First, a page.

US Citizenship and Immigration Services (USCIS) published a final rule on September 24, 2010, adjusting fees for immigration applications and petitions, following a period of public comment on a proposed rule USCIS published in the Federal Register on June 11, 2010. USCIS indicates that it considered all 225 comments before finalizing the rule that concludes a comprehensive fee review initiated in 2009. The new rule establishes several new fees and increases fees overall by roughly 10 percent. Applications or petitions mailed, postmarked or otherwise filed on or after November 23, 2010, must include the new fees.

A chart comparing the new and current fees appears at the end of this alert.

The final fee rule:

  • Increases the average application and petition fees by a weighted average of roughly 10 percent.
  • Contains no increase in the naturalization application fee, in recognition of the unique importance of naturalization.
  • Establishes new fees for regional center designation under the Immigrant Investor Pilot Program (EB-5) ($6,230); individuals seeking civil surgeon designation (with an exemption for certain physicians who examine service members, veterans and their families at U.S. government facilities) ($615); and the recovery of the USCIS cost of processing immigrant visas granted by the U.S. Department of State.
  • Increases the fee for the premium processing service from $1,000 to $1,225.
  • Reduces fees for six individual applications and petitions: Petition for Alien Fiancé (Form I-129F) from $455 to $340; Application to Extend/Change Nonimmigrant Status (Form I-539) from $300 to $290; Application to Adjust Status From Temporary to Permanent Resident (Form I-698) from $1,370 to $1,020; Application for Family Unity Benefits (Form I-817) from $440 to $435; Application for Replacement Naturalization/Citizenship Document (Form N-565) from $380 to $345; and Application for Travel Document (Form I-131) when filed for Refugee Travel Document.
  • Eliminates two citizenship-related fees for those service members and veterans of the U.S. armed forces who are eligible to file an Application for Naturalization (Form N-400) with no fee: Request for Hearing on a Decision in Naturalization Proceedings (Form N-336) and Application for Certificate of Citizenship (Form N-600).
  • Expands fee-waiver eligibility to certain applicants and petitioners, including individuals seeking to appeal the denial of underlying applications or petitions that required no fee, individuals applying for humanitarian parole with an Application for Travel Document (Form I-131) and individuals with an Application to Extend/Change Nonimmigrant Status (Form I-539) who are covered under the William Wilberforce Trafficking Victims Protection Reauthorization Act of 2008.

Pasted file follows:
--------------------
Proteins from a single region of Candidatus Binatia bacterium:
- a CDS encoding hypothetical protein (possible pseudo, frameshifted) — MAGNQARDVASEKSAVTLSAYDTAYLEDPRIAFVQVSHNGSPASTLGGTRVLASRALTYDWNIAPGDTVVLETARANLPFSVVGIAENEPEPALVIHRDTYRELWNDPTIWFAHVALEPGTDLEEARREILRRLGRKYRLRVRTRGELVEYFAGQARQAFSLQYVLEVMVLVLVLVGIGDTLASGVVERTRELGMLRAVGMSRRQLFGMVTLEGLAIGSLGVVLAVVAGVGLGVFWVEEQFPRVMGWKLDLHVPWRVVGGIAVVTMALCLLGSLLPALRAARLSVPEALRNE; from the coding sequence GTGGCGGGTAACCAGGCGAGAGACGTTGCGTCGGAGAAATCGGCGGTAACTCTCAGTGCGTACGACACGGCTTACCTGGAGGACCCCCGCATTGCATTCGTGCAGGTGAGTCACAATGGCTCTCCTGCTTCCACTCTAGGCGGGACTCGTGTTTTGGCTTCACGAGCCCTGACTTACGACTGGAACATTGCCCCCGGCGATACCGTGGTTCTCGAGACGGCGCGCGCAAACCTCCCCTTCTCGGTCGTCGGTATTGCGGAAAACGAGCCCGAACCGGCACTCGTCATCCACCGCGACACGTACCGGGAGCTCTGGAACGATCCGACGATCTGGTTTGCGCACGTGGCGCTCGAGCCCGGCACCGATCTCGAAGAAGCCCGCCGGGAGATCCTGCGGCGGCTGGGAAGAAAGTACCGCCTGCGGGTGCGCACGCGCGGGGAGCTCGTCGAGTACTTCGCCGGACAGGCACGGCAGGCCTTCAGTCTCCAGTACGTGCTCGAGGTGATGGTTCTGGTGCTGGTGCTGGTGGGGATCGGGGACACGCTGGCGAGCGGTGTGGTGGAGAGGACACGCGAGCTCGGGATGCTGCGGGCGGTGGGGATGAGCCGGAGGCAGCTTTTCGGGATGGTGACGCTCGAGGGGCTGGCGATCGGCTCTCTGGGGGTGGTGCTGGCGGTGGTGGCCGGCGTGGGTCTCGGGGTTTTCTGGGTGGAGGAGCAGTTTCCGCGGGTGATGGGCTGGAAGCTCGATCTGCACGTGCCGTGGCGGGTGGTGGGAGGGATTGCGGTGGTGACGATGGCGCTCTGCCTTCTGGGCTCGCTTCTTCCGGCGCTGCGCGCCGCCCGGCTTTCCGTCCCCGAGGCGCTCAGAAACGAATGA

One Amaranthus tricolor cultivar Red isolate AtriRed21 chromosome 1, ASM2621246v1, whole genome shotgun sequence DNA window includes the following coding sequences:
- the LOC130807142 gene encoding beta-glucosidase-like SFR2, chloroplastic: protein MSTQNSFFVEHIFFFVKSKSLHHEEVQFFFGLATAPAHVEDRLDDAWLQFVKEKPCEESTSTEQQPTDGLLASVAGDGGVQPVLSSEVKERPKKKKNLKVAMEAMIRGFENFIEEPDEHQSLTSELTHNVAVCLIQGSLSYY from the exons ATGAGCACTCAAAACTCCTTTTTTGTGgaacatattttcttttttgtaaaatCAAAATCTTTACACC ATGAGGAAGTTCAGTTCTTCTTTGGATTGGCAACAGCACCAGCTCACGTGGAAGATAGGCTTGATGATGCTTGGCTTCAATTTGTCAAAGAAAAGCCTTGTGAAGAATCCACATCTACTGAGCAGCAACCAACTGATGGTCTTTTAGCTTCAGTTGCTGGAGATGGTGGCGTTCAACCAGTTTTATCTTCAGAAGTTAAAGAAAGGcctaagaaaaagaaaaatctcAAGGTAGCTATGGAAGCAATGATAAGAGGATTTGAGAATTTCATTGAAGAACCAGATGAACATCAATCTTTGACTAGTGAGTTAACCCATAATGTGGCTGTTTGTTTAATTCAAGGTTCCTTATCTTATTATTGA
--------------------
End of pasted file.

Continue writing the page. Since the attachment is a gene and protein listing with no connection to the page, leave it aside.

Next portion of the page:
“USCIS is grateful for the valuable public input that we received as we prepared the final fee rule,” said USCIS Director Alejandro Mayorkas. “We remain mindful of the effect of fee increases on the communities we serve, and we will continue to work to enhance the services we provide.”

USCIS is a primarily fee-based organization, with roughly 90 percent of its budget coming from fees paid by applicants and petitioners for immigration benefits. The law requires USCIS to conduct fee reviews every two years to determine the funding levels necessary to administer the nation’s immigration laws, process immigration benefit requests and provide the infrastructure needed to support those activities. Fees account for approximately $2.4 billion of USCIS’ $2.8 billion budget request for fiscal year (FY) 2011. More than two-thirds of the budget supports the adjudication of applications and petitions for immigration benefits at USCIS field offices, service centers, customer service call centers and records facilities. The remainder supports USCIS business transformation efforts and the funding of headquarters’ program offices.

According to USCIS, its fee revenue in FY 2008 and 2009 was much lower than projected, and fee revenue in FY 2010 remains low. While USCIS did receive appropriations from Congress and made budget cuts of approximately $160 million, this has apparently not bridged the remaining gap between costs and anticipated revenue. Accordingly, USCIS determined a fee adjustment was necessary to ensure USCIS recovers the costs of its operations while also meeting the application processing goals identified in the 2007 fee rule.

To see tables click here.